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That day, Towne and his first director of photography (he would have three), Rey Villalobos, shot 105,000 feet of film, as much as many whole movies shoot. Towne would throw most of it away, although he did keep a splendid slow motion shot of Cindy Gilbert making a personal best of six feet in the high jump and celebrating afterward. Towne juggled the script to take advantage of these events. By evening, Anderson and Gilbert were members of the cast. Other American record holders on board were Maren Seidler, shotput, and Deby LaPlante, 100-meter hurdles. Shotputter Al Feuerbach, discus thrower John Van Reenan and long jumper Martha Watson had prominent roles. The other pentathletes were Themis Zambrzycki, Marlene Harmon, Mitzi McMillan, Susan Brownell, Linda Waltman and Cindy Banks.
The difficult part of the older and more experienced of the two central characters, Tory Skinner, wasn't cast until a week before shooting started. No actress with a background in dance or gymnastics looked remotely believable going over a hurdle, or even doing high-knee exercises along with Hemingway. "I had no choice," said Towne. "It had to be a real athlete."
It was Donnelly, a 1976 Olympian in the 100-meter hurdles. "I know she's capable of the acting," Towne said, "and the only two creatures who have ever lived who are more graceful than Patrice Donnelly are Ruffian and Fred Astaire."
Though it was Towne's film, it was Warner Brothers' money. The casting of Donnelly was worrisome to studio executives because she was known to be exceptionally close to Towne. "It's crazy to use all athletes, they say," said Towne. "It's crazy to cast my girl friend, they say. And then they find that on the first day of dialogue shooting I assemble the best cinematographers I can get, and stars, and thousands of extras, and what do I do? I shoot pictures of the starting line." That he did, for the film's arresting opening scene, but it contributed to a theme that would only grow more insistent, the director's alleged dementia.
I took to Scott Glenn at once. A ropy, hard-muscled man, he had come to acting late after a spell in the Marines. A mountain climber and martial arts student, he asked systematic questions. By the end of the Trials, Glenn could really have been an acerbic, intimidating track coach. He played the villain in Urban Cowboy, stealing the picture from John Travolta. And he had been in Apocalypse Now, enduring a year's work and a typhoon in the Philippines in return for several seconds on the screen. "For insanity," he said, "Robert Towne has a long way to go to catch Francis Ford Coppola."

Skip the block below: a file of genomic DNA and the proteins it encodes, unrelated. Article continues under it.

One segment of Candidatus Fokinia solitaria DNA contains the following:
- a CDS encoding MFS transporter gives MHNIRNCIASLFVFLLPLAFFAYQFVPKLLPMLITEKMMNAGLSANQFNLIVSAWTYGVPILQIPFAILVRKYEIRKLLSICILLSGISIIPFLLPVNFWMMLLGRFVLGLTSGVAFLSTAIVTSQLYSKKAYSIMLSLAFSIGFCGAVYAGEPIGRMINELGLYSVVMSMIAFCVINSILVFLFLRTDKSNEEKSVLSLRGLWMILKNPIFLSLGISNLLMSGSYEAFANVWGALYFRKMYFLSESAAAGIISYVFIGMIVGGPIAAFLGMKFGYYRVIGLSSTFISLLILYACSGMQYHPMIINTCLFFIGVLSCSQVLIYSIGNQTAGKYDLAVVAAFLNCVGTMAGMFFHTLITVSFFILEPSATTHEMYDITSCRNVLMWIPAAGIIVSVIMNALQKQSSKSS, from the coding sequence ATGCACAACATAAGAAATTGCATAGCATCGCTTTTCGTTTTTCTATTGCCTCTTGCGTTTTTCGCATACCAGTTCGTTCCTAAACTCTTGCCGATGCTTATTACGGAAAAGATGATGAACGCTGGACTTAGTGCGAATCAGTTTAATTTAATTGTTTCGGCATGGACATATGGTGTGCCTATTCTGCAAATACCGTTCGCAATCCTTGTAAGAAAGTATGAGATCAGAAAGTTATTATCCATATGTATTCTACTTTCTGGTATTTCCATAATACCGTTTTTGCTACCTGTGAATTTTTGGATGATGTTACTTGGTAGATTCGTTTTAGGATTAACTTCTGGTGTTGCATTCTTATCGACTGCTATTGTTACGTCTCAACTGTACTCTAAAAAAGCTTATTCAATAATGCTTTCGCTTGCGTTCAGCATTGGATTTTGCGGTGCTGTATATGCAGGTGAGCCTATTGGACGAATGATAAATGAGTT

Glenn and I watched Hemingway do her first filmed athletic sequence, the 1976 100-meter hurdles. She was nervous because she had trained essentially alone, and now had seven of the country's best hurdlers alongside. She started poorly. They did it over. She hit a hurdle. Soon she was in tears. I got her away and we jogged a half mile on the practice track and made a deal. She would carry me in the acting and the other athletes and I would get her through her track and field. The jogging, more than the talk, settled her down and she ripped through the rest of the takes with ease. Later she learned she could kid me about the difference between real athletic performance and movie illusion. She used a little trampoline to execute a 6'1" high jump (her legitimate best was five feet) and said, "Much easier that way. Saves years of training." When I wrinkled my nose, she said, regally, "Remember, my real purpose here is to look magnificent." She was sublimely successful, but, for myself, I never got over the feeling that it was vaguely unfair to be allowed more than one take. You got no second chances in competition.
But then there was one time when Hemingway slipped up. Apparently it is a practice among some women to remove unwanted hair by applying hot wax to the region, letting it cool, and then stripping it and the offending stubble away. When Hemingway tried this between her eyebrows, she tore away a piece of her forehead, causing frantic rescheduling of her scenes until she healed. Thereafter, Towne would refer, for the benefit of those he wanted to stay presentable, to "Marie's $25,000 wax job."
Hemingway was penitent, but not crushed by the accident. We had dinner out and she had a fine time, signing autographs, "Mariel Faulkner."
The process of big-budget film making is without glamour. It is solving complicated problems of scheduling locations, transporting gear and people, projecting costs. The convenience of actors is far less important than the convenience of the hundreds of craftsmen trying to recreate life in all its tones and detail. So athletes on Personal Best had to get used to early hours and long waits and being told to do the opposite of what they had been told to do an hour earlier. There was natural grumbling when workouts were wiped out by some new lurch in movie demands.
Most athletes, your narrator included, felt divided. We wanted to help Towne achieve the best movie he could, yet we wanted to remain firmly planted in our version of reality. We found ourselves sneaking off for a run or to go fishing with an urgent sense of Tightness. One day Frederick and I picked strawberries and raspberries, and she created a spectacular mess in my kitchen making yogurt, sour cream and berry pies for the company. "Taste how untheoretical this is," she said, extending half a berry on the end of a spatula, "how instant and basic its reward."